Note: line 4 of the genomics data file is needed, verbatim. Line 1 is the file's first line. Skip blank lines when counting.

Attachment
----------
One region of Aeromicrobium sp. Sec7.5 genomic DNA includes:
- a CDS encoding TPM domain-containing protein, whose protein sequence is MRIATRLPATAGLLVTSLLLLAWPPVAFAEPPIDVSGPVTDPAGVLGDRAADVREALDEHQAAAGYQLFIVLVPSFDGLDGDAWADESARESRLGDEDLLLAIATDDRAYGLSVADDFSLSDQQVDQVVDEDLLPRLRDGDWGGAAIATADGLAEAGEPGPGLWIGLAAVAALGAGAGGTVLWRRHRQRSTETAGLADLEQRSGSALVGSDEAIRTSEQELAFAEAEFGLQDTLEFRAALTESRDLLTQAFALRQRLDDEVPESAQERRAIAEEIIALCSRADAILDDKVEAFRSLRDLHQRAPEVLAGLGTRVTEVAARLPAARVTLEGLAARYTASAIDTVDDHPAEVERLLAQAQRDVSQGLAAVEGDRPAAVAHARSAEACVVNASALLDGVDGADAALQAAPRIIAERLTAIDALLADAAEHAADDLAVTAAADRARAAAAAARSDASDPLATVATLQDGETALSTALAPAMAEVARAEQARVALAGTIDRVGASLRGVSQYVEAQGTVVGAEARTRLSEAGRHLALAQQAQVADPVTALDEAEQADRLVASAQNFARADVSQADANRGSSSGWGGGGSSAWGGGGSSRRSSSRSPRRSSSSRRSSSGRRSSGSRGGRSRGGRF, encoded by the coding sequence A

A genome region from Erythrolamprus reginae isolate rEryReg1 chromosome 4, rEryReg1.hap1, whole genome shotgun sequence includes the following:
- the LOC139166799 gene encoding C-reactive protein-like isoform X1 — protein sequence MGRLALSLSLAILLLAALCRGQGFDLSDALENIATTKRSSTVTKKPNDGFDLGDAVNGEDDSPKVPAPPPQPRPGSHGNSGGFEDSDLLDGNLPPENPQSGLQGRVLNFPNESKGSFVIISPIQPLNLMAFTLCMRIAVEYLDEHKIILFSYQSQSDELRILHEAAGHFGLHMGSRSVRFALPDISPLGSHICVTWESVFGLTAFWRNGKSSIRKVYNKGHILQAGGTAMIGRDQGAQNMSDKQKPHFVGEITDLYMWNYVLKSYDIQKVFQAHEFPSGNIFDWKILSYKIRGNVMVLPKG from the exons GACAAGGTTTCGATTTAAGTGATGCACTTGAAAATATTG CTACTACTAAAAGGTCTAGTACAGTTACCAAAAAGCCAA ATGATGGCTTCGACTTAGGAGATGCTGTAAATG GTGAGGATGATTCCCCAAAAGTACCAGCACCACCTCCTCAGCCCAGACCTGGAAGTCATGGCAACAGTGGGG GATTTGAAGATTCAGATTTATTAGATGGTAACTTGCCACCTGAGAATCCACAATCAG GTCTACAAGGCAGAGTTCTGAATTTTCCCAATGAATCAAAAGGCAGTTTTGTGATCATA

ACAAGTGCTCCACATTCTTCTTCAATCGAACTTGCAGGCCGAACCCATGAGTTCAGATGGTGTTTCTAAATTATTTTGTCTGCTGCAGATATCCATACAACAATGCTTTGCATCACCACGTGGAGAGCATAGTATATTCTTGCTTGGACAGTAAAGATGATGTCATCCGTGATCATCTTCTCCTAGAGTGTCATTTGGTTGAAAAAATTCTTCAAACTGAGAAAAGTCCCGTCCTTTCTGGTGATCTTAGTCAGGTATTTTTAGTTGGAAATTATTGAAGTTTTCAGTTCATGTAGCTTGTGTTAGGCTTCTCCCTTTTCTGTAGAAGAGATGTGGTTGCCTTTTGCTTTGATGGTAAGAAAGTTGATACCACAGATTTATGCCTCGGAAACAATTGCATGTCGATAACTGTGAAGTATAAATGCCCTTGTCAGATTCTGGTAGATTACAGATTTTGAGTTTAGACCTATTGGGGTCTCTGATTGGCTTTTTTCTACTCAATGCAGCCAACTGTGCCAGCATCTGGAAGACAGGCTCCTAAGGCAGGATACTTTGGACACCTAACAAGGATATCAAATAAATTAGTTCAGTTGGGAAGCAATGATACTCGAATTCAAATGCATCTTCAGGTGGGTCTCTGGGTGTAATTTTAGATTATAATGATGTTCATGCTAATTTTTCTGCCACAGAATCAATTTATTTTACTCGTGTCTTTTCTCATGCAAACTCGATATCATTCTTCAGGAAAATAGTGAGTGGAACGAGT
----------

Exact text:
- the LOC139166799 gene encoding C-reactive protein-like isoform X1 — protein sequence MGRLALSLSLAILLLAALCRGQGFDLSDALENIATTKRSSTVTKKPNDGFDLGDAVNGEDDSPKVPAPPPQPRPGSHGNSGGFEDSDLLDGNLPPENPQSGLQGRVLNFPNESKGSFVIISPIQPLNLMAFTLCMRIAVEYLDEHKIILFSYQSQSDELRILHEAAGHFGLHMGSRSVRFALPDISPLGSHICVTWESVFGLTAFWRNGKSSIRKVYNKGHILQAGGTAMIGRDQGAQNMSDKQKPHFVGEITDLYMWNYVLKSYDIQKVFQAHEFPSGNIFDWKILSYKIRGNVMVLPKG from the exons GACAAGGTTTCGATTTAAGTGATGCACTTGAAAATATTG CTACTACTAAAAGGTCTAGTACAGTTACCAAAAAGCCAA ATGATGGCTTCGACTTAGGAGATGCTGTAAATG GTGAGGATGATTCCCCAAAAGTACCAGCACCACCTCCTCAGCCCAGACCTGGAAGTCATGGCAACAGTGGGG GATTTGAAGATTCAGATTTATTAGATGGTAACTTGCCACCTGAGAATCCACAATCAG GTCTACAAGGCAGAGTTCTGAATTTTCCCAATGAATCAAAAGGCAGTTTTGTGATCATA